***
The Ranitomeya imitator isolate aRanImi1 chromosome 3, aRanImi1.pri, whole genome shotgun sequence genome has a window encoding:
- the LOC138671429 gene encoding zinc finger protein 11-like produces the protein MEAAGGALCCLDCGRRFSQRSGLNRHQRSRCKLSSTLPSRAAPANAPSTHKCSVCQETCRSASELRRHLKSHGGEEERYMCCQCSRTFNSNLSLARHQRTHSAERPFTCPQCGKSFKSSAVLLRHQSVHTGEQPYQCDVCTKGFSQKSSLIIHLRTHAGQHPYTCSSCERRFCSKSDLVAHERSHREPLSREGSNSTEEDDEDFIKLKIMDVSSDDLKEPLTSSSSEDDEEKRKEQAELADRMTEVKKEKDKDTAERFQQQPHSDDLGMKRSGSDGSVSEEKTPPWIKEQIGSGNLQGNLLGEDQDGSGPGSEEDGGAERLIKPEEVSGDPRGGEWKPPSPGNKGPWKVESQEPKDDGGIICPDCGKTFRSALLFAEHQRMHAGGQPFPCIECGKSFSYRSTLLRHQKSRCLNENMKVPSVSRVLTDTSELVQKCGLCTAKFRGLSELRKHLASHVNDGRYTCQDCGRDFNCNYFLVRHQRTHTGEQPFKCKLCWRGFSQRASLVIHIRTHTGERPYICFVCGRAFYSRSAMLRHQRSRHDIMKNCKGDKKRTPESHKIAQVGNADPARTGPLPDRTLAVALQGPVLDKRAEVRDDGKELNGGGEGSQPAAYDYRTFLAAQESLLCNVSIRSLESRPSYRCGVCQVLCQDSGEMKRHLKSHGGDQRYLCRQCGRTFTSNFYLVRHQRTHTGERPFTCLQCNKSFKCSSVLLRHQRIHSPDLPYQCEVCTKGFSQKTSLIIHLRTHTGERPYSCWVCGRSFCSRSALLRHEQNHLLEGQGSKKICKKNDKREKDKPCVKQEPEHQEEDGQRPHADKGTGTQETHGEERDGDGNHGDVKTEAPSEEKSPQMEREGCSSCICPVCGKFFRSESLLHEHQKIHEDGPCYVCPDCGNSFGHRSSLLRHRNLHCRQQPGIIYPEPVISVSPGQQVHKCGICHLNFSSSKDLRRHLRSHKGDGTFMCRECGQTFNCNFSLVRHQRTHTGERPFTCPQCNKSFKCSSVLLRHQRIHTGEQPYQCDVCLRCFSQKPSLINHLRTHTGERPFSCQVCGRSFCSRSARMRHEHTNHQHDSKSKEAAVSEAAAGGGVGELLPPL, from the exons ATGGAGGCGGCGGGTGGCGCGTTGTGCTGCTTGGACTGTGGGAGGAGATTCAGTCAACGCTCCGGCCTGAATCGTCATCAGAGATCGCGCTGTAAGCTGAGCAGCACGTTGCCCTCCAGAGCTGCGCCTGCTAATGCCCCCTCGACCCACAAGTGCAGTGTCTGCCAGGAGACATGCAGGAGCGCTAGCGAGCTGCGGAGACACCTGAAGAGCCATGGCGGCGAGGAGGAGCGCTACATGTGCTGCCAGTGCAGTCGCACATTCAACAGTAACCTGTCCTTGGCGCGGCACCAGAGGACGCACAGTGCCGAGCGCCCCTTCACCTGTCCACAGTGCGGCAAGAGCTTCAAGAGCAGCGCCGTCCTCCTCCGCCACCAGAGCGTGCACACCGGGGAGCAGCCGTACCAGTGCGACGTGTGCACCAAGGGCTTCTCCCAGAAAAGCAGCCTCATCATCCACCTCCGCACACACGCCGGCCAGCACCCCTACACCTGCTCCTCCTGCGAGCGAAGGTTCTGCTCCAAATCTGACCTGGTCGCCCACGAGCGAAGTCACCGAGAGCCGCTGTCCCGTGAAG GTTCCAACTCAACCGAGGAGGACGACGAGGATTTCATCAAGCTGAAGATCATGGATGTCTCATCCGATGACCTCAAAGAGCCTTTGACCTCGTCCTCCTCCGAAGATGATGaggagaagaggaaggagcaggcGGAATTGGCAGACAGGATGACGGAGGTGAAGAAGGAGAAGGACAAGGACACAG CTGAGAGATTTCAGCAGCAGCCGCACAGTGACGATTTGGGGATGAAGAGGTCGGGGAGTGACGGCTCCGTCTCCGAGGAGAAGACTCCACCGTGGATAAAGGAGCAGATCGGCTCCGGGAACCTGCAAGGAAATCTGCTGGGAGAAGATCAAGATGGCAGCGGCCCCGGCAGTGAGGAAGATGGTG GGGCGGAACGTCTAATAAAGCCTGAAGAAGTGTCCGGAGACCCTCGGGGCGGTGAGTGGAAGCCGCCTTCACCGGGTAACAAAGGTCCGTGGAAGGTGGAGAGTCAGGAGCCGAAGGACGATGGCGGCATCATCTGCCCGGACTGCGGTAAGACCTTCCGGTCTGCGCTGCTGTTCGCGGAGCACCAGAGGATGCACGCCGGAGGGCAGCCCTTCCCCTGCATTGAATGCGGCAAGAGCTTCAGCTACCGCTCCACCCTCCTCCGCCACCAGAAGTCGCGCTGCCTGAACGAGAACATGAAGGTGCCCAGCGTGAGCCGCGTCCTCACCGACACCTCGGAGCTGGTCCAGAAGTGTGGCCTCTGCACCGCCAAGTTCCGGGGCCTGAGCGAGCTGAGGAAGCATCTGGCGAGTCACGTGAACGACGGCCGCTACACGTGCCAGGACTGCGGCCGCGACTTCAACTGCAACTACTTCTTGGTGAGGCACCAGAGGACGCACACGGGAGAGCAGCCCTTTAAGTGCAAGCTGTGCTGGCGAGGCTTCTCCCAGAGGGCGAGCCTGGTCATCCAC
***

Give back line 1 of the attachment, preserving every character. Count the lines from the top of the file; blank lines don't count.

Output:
The Ranitomeya imitator isolate aRanImi1 chromosome 3, aRanImi1.pri, whole genome shotgun sequence genome has a window encoding: